Cities struggling to spend federal money for foreclosed homes

A foreclosure sign in front of a home in Miami Beach, Fla.

TEXT OF STORY

Kai Ryssdal: Here's yet another way the housing industry's taking it on the chin. Some of the cities and states that've been hardest hit by the real estate bust could wind up forfeiting about a billion dollars in federal stimulus money. Congress set aside a pot of cash a couple of years ago buy up foreclosed and abandoned properties around the country. The use it or lose it deadline is this September.

Marketplace's Jeff Tyler reports.


Jeff Tyler: Kern County, California, can spend up to $11 million buying foreclosed properties. But it's not easy.

Lorelei Oviatt: It has definitely been a windfall that we have had to work hard to implement.

Lorelei Oviatt is Kern County's director of Planning and Community Development. So far, her office has allocated about 37 percent of available funding to buy and refurbish homes in hard-hit neighborhoods. That's the aim of the program -- to keep communities from becoming blighted. Other places are also struggling to spend their funds fast enough.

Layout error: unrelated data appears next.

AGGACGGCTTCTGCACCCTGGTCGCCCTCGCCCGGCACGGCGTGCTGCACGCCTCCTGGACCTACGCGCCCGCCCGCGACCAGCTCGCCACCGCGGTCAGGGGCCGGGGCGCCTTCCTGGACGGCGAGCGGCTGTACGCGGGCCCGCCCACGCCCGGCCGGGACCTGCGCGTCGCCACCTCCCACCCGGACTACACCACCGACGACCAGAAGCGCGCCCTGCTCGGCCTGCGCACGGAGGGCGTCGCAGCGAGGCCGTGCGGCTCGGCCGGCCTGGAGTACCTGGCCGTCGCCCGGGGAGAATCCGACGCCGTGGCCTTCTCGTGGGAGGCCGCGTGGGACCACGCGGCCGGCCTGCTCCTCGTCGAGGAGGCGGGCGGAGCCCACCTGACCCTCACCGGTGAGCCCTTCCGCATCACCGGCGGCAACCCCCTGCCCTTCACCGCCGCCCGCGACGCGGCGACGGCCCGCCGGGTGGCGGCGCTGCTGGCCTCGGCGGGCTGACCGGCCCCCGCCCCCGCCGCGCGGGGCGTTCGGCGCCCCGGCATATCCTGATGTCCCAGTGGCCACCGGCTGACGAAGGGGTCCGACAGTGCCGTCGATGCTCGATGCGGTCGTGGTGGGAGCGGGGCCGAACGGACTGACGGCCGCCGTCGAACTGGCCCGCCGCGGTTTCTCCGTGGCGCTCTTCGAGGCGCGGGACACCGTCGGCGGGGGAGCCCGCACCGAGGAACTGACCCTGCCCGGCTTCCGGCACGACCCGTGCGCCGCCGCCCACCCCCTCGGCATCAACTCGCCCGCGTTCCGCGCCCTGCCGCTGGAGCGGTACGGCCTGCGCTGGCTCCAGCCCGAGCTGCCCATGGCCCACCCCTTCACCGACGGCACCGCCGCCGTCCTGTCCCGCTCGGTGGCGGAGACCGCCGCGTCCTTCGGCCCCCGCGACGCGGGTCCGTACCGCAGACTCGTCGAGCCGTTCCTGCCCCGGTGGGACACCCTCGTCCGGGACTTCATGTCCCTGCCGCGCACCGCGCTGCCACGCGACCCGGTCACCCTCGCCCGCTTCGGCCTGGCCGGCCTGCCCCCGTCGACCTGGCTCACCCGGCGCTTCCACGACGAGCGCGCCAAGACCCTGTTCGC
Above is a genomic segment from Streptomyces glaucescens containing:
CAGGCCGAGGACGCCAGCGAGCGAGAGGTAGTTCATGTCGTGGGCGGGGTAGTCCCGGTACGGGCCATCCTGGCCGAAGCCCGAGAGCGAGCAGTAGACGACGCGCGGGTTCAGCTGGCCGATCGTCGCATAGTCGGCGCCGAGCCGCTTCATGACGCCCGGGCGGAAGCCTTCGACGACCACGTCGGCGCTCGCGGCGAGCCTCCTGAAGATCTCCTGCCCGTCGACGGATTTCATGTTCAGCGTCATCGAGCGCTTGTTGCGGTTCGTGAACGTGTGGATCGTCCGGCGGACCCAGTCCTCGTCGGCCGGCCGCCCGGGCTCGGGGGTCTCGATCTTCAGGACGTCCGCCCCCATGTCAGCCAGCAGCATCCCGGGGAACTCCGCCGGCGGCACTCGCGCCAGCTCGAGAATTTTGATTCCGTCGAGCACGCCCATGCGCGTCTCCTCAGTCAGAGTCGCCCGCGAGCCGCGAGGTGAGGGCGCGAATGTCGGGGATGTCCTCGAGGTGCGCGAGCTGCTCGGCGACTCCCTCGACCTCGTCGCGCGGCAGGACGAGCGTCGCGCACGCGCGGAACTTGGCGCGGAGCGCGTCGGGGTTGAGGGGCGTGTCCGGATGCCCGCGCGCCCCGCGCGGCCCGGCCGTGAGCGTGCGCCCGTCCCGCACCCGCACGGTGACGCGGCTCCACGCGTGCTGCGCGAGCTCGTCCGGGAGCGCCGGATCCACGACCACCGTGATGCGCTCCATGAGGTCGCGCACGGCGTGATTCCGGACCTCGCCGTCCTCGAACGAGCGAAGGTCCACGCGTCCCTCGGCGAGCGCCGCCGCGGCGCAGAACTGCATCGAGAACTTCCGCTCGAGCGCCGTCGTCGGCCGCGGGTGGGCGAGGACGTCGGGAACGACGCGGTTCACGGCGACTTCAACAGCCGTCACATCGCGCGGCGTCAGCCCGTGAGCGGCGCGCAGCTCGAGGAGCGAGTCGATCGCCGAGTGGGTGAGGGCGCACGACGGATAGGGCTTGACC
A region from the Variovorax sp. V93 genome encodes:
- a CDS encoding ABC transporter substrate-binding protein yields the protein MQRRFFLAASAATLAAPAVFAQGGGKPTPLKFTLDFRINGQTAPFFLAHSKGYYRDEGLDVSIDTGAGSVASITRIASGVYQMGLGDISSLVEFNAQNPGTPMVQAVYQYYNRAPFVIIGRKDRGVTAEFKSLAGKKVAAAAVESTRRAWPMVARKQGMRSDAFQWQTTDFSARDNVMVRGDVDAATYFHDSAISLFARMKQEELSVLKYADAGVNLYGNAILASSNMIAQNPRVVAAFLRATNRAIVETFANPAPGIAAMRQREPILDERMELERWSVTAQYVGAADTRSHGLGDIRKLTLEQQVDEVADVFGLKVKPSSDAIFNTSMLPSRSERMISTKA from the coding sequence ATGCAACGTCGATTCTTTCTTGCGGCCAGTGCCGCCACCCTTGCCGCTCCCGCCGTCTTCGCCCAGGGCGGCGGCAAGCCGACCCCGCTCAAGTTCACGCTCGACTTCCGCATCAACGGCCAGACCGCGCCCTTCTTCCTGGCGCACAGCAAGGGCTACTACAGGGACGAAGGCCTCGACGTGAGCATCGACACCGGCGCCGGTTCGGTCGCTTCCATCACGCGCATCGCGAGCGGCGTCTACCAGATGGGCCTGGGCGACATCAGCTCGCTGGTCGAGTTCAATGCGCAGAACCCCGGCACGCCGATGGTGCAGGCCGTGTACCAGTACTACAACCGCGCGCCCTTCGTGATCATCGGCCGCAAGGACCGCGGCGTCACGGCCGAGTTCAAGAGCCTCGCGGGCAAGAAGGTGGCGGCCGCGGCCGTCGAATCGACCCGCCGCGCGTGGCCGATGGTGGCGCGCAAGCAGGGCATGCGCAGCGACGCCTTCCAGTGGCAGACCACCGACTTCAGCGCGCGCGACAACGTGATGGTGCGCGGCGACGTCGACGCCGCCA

Mercedes Marquez with the Department of Housing and Urban Development understands the challenge.

Mercedes Marquez: We have asked communities in 18 months to stand-up a brand new business and engage with lenders and servicers, who also are having difficulties.

And local governments have had trouble competing with private investors. Marquez says that private money would be welcome if the buyer were interested in fixing these properties.

Marquez: Large blocks of site-unseen housing are being purchased and just kept. And are in the way of a city making a huge change, because the house just sits there.

But Lorelei Oviatt in Kern County welcomes private investment.

Oviatt: I think that the problem is so big that we need all of it. I think we need the tax dollars, and we also need the private sector to move forward.

Some cities and states are moving forward faster than others. New Orleans has failed to allocate any of the $3 million it was promised. After the deadline, unused money will be redistributed to other communities.

I'm Jeff Tyler for Marketplace.

About the author

Jeff Tyler is a reporter for Marketplace’s Los Angeles bureau, where he reports on issues related to immigration and Latin America.

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